When looking up on how to repaint a carbon bike frame, one encounters many different price ranges which only end up in causing confusion. Further confusion is added by the difference in the rough and heavy paint, such as that used for automobiles, and the fine and precise paint needed for a competitive bicycle. In reality, repainting a carbon frame is a time-consuming and delicate job and the cost of labour is often directly proportional to the quality of the work carried out. Let’s see why in a few simple steps and with the help of some images and videos.


There is a very wide price range in this sector. The reason being is very simple: some manual labourers simply do not bring the carbon back to zero. As a matter of fact, in order to do this literally means sanding down all the old paint by hand with full knowledge of the facts: the manual labourer must have some experience in order not to ruin the carbon itself. For this same reason, the use of machinery is highly discouraged. Clearly, those who skip this step save up to 4-6 hours of work per frame. The following video shows a moment of this process.


The difference in cost compared to those who simply paint over the old colour is clearly substantial, together with a great deal of difference in quality: overlaying paint is likely to peel off easily, without even necessarily having been subject to a collision.

Speaking of carbon, we cannot fail to take into consideration its weight: on frames that weigh about 800 grams, the paint amounts to about 140 – 180 grams, therefore constituting 17 – 22% of the total weight. Quite a lot. If we have overlapping paints, this percentage rises dramatically.


The control of carbon fibers is necessary both for the strength of the frame and the quality of the finished painting. Any holes or excessively porous parts will absorb the paint differently, and therefore will create, in the best case scenario, differences in shades, but, in the worst case scenario, the detachment of part of the paint after perhaps only a few weeks of use.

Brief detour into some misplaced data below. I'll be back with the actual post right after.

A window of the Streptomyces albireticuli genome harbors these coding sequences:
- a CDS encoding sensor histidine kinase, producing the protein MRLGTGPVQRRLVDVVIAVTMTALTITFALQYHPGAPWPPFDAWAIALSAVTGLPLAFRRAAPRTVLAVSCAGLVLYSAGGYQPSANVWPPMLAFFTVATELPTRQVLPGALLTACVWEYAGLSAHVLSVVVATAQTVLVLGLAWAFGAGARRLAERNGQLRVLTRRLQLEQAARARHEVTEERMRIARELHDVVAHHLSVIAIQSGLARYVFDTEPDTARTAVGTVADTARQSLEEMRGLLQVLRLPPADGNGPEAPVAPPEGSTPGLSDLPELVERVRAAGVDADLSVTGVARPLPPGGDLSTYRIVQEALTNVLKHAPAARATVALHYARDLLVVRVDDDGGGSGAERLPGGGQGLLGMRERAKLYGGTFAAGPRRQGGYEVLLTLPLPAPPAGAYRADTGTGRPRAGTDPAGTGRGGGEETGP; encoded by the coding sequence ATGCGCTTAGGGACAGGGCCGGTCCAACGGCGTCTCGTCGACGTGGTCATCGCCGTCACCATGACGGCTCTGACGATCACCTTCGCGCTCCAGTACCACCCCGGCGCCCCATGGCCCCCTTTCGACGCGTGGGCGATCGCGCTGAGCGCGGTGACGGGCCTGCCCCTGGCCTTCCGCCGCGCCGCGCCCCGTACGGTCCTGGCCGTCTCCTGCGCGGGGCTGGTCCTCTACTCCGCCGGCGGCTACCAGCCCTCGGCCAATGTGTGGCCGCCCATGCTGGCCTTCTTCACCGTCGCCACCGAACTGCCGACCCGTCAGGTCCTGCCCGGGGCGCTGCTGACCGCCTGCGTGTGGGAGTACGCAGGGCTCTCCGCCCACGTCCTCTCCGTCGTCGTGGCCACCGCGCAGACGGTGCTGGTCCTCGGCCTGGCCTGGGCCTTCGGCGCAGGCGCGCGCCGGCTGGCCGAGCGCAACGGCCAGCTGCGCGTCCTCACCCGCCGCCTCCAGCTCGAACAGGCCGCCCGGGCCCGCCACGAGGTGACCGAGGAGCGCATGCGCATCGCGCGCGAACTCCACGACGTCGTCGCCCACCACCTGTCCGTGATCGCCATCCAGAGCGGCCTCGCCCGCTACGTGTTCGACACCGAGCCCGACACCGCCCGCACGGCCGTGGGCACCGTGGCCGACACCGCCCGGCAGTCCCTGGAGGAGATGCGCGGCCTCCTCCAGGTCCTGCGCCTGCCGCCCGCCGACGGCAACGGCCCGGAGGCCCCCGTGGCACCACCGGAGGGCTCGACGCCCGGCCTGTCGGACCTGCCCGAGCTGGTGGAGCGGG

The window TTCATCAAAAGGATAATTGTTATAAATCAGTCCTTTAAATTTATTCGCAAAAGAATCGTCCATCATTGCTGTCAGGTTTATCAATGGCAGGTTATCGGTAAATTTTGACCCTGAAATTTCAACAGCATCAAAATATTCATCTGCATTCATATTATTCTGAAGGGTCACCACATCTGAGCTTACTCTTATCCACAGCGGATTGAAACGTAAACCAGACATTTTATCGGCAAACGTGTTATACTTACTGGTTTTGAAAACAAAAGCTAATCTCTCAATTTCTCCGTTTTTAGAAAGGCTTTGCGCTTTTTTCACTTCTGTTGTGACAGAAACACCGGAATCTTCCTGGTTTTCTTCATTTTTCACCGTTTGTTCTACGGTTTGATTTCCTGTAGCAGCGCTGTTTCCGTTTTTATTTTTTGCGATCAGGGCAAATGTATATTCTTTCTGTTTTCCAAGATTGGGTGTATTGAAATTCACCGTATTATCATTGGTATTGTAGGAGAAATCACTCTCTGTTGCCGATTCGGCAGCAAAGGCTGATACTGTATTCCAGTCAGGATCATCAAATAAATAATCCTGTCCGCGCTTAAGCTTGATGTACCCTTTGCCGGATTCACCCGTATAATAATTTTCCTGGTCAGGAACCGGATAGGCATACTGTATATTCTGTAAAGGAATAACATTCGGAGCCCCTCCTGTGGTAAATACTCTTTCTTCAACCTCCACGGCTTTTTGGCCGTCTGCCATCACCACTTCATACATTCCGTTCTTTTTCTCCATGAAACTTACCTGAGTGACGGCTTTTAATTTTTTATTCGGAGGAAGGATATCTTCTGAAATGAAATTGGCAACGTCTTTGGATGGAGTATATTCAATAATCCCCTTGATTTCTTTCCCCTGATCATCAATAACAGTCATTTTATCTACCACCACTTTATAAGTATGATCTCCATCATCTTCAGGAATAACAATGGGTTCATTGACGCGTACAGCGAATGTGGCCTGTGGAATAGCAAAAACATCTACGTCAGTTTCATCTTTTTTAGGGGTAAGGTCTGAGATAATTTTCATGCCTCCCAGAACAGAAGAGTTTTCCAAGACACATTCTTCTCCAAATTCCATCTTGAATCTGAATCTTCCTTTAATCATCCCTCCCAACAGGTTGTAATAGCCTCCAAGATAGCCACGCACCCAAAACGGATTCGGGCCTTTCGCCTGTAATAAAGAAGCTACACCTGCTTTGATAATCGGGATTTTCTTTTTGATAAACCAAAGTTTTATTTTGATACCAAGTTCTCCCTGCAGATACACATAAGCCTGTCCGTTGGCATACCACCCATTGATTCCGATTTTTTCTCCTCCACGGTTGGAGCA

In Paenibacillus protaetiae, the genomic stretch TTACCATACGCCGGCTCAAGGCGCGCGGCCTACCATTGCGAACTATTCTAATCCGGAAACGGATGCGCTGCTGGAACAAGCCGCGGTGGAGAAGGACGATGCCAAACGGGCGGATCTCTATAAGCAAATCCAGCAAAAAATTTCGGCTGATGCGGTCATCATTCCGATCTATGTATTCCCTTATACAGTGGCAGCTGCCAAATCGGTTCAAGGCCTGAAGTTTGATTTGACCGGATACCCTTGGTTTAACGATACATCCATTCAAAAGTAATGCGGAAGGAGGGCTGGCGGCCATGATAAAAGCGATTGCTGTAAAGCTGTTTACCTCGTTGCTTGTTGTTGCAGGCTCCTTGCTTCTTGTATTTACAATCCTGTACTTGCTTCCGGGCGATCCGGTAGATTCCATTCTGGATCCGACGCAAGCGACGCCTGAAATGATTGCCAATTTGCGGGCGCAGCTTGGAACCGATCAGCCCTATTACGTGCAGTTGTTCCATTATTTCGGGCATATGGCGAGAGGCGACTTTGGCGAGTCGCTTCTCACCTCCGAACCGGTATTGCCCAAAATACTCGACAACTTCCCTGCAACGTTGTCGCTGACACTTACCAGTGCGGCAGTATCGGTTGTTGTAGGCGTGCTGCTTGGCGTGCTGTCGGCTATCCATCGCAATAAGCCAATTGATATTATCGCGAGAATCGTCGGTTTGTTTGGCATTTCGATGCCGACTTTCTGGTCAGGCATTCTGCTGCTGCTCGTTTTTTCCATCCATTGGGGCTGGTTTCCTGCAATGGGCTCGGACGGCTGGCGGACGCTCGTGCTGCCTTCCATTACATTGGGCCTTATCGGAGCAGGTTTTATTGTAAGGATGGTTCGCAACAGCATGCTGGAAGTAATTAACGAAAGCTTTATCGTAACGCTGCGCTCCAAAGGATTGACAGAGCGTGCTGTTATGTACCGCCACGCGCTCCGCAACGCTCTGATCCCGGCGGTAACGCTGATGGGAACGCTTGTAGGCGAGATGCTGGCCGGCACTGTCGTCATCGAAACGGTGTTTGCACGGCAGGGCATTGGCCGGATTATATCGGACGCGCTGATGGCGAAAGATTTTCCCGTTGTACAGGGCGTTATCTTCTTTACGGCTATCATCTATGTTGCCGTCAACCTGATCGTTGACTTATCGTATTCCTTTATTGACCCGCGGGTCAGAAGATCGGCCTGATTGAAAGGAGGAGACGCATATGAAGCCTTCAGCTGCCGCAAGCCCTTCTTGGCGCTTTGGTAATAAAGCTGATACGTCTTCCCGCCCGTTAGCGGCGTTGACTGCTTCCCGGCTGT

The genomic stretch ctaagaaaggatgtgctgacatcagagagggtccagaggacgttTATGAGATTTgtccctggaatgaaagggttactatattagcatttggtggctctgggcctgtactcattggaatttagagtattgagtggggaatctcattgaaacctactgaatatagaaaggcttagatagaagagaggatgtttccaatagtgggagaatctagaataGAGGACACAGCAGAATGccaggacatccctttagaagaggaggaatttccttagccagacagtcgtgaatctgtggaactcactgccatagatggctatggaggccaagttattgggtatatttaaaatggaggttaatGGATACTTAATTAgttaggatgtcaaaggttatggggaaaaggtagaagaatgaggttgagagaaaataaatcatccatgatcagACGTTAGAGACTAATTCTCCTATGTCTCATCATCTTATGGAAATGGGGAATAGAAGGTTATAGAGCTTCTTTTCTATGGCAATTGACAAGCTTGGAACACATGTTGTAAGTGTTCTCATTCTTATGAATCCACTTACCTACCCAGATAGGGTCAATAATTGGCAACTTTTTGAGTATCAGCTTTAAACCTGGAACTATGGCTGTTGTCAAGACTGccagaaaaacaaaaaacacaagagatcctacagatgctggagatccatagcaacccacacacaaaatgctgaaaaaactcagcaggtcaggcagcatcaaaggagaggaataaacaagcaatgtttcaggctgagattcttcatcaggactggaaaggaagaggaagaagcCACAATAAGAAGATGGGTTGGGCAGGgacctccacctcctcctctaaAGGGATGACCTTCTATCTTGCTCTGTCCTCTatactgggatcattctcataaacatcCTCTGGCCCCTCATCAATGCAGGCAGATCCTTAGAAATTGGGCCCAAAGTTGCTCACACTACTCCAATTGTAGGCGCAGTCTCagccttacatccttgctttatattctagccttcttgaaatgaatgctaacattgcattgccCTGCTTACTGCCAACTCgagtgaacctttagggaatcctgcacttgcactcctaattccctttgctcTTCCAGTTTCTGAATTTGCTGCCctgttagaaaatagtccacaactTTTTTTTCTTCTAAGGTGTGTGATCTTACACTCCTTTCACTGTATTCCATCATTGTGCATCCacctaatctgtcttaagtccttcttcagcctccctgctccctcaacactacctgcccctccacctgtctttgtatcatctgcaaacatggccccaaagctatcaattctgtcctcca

As mentioned above, we are not dealing with car paint where weight does not matter and where paint can be applied abundantly to create more robustness: here we are dealing with very thin layers of paint measurable in tenths of a millimetre, which must, therefore, be spread in the most homogenous way possible. A “heavy” painting is also easily visible where the tubes connect; here the abundance of material makes certain intersections more rounded and therefore less elegant.

Once the fiber has been checked, a “filler” is applied to fill in any discontinuities in the carbon; this has nothing to do with structural strength. Only at this point can one start to paint, and once it has gone through the oven a few times  – depending on the number of colours needed – a transparent coating is applied, which can be opaque or glossy.

This is the longest and most laborious procedure for repainting a carbon frame, but also the most effective. Speaking of a high quality frame, such as that of carbon, it would be useless and counterproductive to carry out any other type of process just to save money and thus degrade the frame precisely in its most visible point: the paint.



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